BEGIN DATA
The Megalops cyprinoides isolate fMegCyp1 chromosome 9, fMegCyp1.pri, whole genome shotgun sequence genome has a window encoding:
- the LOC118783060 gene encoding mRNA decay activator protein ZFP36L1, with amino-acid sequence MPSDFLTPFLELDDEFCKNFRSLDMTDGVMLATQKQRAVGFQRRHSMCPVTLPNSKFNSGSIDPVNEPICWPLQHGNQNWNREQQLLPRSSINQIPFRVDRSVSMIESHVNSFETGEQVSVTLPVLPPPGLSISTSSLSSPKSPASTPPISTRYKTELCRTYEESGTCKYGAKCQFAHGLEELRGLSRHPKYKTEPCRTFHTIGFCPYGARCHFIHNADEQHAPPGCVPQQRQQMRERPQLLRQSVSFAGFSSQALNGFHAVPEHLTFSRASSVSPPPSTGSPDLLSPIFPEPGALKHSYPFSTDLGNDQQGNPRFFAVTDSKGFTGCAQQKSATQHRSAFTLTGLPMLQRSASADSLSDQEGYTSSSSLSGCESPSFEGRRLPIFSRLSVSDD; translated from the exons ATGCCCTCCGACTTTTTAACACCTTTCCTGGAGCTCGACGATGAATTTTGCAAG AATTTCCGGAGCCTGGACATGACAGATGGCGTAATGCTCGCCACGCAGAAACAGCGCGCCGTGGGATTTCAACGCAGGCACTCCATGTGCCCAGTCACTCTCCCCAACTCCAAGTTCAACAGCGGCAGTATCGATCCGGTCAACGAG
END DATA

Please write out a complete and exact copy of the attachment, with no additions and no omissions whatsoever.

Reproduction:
The Megalops cyprinoides isolate fMegCyp1 chromosome 9, fMegCyp1.pri, whole genome shotgun sequence genome has a window encoding:
- the LOC118783060 gene encoding mRNA decay activator protein ZFP36L1, with amino-acid sequence MPSDFLTPFLELDDEFCKNFRSLDMTDGVMLATQKQRAVGFQRRHSMCPVTLPNSKFNSGSIDPVNEPICWPLQHGNQNWNREQQLLPRSSINQIPFRVDRSVSMIESHVNSFETGEQVSVTLPVLPPPGLSISTSSLSSPKSPASTPPISTRYKTELCRTYEESGTCKYGAKCQFAHGLEELRGLSRHPKYKTEPCRTFHTIGFCPYGARCHFIHNADEQHAPPGCVPQQRQQMRERPQLLRQSVSFAGFSSQALNGFHAVPEHLTFSRASSVSPPPSTGSPDLLSPIFPEPGALKHSYPFSTDLGNDQQGNPRFFAVTDSKGFTGCAQQKSATQHRSAFTLTGLPMLQRSASADSLSDQEGYTSSSSLSGCESPSFEGRRLPIFSRLSVSDD; translated from the exons ATGCCCTCCGACTTTTTAACACCTTTCCTGGAGCTCGACGATGAATTTTGCAAG AATTTCCGGAGCCTGGACATGACAGATGGCGTAATGCTCGCCACGCAGAAACAGCGCGCCGTGGGATTTCAACGCAGGCACTCCATGTGCCCAGTCACTCTCCCCAACTCCAAGTTCAACAGCGGCAGTATCGATCCGGTCAACGAG